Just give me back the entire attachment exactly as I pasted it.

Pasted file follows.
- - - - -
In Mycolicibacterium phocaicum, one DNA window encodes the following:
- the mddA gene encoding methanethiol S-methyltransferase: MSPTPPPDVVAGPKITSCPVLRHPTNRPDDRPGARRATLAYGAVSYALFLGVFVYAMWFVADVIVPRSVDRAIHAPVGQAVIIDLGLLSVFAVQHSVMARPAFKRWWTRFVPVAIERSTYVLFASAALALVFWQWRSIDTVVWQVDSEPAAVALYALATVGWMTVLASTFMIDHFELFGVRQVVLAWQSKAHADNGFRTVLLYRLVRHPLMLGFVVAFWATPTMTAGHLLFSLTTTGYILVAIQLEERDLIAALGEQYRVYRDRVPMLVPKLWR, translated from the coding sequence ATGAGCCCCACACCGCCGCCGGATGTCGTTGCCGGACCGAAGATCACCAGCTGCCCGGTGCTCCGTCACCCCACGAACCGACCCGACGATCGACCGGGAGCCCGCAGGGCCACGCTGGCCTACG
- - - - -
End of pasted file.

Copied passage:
In Mycolicibacterium phocaicum, one DNA window encodes the following:
- the mddA gene encoding methanethiol S-methyltransferase: MSPTPPPDVVAGPKITSCPVLRHPTNRPDDRPGARRATLAYGAVSYALFLGVFVYAMWFVADVIVPRSVDRAIHAPVGQAVIIDLGLLSVFAVQHSVMARPAFKRWWTRFVPVAIERSTYVLFASAALALVFWQWRSIDTVVWQVDSEPAAVALYALATVGWMTVLASTFMIDHFELFGVRQVVLAWQSKAHADNGFRTVLLYRLVRHPLMLGFVVAFWATPTMTAGHLLFSLTTTGYILVAIQLEERDLIAALGEQYRVYRDRVPMLVPKLWR, translated from the coding sequence ATGAGCCCCACACCGCCGCCGGATGTCGTTGCCGGACCGAAGATCACCAGCTGCCCGGTGCTCCGTCACCCCACGAACCGACCCGACGATCGACCGGGAGCCCGCAGGGCCACGCTGGCCTACG